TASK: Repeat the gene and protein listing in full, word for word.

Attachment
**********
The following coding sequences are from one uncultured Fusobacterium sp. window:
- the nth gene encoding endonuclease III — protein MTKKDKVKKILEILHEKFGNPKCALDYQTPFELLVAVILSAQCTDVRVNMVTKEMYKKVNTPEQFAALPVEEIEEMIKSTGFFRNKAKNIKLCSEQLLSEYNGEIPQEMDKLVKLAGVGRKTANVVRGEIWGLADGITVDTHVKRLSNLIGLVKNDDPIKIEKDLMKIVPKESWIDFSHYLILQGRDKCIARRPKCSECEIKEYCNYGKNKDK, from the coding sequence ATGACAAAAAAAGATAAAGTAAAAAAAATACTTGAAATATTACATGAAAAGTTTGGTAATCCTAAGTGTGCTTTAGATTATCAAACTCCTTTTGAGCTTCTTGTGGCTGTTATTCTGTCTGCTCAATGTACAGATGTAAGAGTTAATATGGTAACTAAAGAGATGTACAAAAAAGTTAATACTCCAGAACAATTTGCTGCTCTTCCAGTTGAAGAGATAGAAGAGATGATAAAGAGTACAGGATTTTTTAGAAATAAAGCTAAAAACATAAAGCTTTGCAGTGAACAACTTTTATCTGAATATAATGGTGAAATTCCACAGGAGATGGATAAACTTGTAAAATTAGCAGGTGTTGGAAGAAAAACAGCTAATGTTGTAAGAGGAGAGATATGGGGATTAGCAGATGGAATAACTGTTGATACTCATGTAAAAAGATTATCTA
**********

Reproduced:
The following coding sequences are from one uncultured Fusobacterium sp. window:
- the nth gene encoding endonuclease III — protein MTKKDKVKKILEILHEKFGNPKCALDYQTPFELLVAVILSAQCTDVRVNMVTKEMYKKVNTPEQFAALPVEEIEEMIKSTGFFRNKAKNIKLCSEQLLSEYNGEIPQEMDKLVKLAGVGRKTANVVRGEIWGLADGITVDTHVKRLSNLIGLVKNDDPIKIEKDLMKIVPKESWIDFSHYLILQGRDKCIARRPKCSECEIKEYCNYGKNKDK, from the coding sequence ATGACAAAAAAAGATAAAGTAAAAAAAATACTTGAAATATTACATGAAAAGTTTGGTAATCCTAAGTGTGCTTTAGATTATCAAACTCCTTTTGAGCTTCTTGTGGCTGTTATTCTGTCTGCTCAATGTACAGATGTAAGAGTTAATATGGTAACTAAAGAGATGTACAAAAAAGTTAATACTCCAGAACAATTTGCTGCTCTTCCAGTTGAAGAGATAGAAGAGATGATAAAGAGTACAGGATTTTTTAGAAATAAAGCTAAAAACATAAAGCTTTGCAGTGAACAACTTTTATCTGAATATAATGGTGAAATTCCACAGGAGATGGATAAACTTGTAAAATTAGCAGGTGTTGGAAGAAAAACAGCTAATGTTGTAAGAGGAGAGATATGGGGATTAGCAGATGGAATAACTGTTGATACTCATGTAAAAAGATTATCTA